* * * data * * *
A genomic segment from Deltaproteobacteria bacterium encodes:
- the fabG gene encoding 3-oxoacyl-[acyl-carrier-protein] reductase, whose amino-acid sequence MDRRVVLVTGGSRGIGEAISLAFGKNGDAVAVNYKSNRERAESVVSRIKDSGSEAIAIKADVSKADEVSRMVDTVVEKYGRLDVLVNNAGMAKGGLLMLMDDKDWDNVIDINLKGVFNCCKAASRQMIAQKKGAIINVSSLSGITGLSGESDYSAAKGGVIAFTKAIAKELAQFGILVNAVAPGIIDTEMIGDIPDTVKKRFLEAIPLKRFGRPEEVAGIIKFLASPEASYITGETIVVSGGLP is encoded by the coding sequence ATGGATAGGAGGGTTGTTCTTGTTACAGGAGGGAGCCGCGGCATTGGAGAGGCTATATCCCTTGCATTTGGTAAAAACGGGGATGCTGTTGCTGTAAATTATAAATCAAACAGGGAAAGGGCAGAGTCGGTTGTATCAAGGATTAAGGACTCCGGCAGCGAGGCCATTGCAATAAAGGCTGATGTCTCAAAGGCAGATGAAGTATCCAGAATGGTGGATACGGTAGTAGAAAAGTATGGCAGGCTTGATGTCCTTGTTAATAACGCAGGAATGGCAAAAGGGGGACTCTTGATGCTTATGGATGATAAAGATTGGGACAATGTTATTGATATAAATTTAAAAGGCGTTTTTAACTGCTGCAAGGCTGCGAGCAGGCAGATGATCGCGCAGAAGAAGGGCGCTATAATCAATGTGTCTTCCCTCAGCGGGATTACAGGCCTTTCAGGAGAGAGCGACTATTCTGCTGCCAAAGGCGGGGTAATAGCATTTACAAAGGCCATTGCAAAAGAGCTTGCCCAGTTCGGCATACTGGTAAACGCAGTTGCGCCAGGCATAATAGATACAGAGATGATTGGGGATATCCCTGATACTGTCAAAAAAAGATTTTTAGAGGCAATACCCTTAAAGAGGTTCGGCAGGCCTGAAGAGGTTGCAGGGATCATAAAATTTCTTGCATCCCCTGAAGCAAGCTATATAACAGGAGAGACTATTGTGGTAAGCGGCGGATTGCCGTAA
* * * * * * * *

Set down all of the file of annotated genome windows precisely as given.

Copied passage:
A genomic segment from Deltaproteobacteria bacterium encodes:
- the fabG gene encoding 3-oxoacyl-[acyl-carrier-protein] reductase, whose amino-acid sequence MDRRVVLVTGGSRGIGEAISLAFGKNGDAVAVNYKSNRERAESVVSRIKDSGSEAIAIKADVSKADEVSRMVDTVVEKYGRLDVLVNNAGMAKGGLLMLMDDKDWDNVIDINLKGVFNCCKAASRQMIAQKKGAIINVSSLSGITGLSGESDYSAAKGGVIAFTKAIAKELAQFGILVNAVAPGIIDTEMIGDIPDTVKKRFLEAIPLKRFGRPEEVAGIIKFLASPEASYITGETIVVSGGLP is encoded by the coding sequence ATGGATAGGAGGGTTGTTCTTGTTACAGGAGGGAGCCGCGGCATTGGAGAGGCTATATCCCTTGCATTTGGTAAAAACGGGGATGCTGTTGCTGTAAATTATAAATCAAACAGGGAAAGGGCAGAGTCGGTTGTATCAAGGATTAAGGACTCCGGCAGCGAGGCCATTGCAATAAAGGCTGATGTCTCAAAGGCAGATGAAGTATCCAGAATGGTGGATACGGTAGTAGAAAAGTATGGCAGGCTTGATGTCCTTGTTAATAACGCAGGAATGGCAAAAGGGGGACTCTTGATGCTTATGGATGATAAAGATTGGGACAATGTTATTGATATAAATTTAAAAGGCGTTTTTAACTGCTGCAAGGCTGCGAGCAGGCAGATGATCGCGCAGAAGAAGGGCGCTATAATCAATGTGTCTTCCCTCAGCGGGATTACAGGCCTTTCAGGAGAGAGCGACTATTCTGCTGCCAAAGGCGGGGTAATAGCATTTACAAAGGCCATTGCAAAAGAGCTTGCCCAGTTCGGCATACTGGTAAACGCAGTTGCGCCAGGCATAATAGATACAGAGATGATTGGGGATATCCCTGATACTGTCAAAAAAAGATTTTTAGAGGCAATACCCTTAAAGAGGTTCGGCAGGCCTGAAGAGGTTGCAGGGATCATAAAATTTCTTGCATCCCCTGAAGCAAGCTATATAACAGGAGAGACTATTGTGGTAAGCGGCGGATTGCCGTAA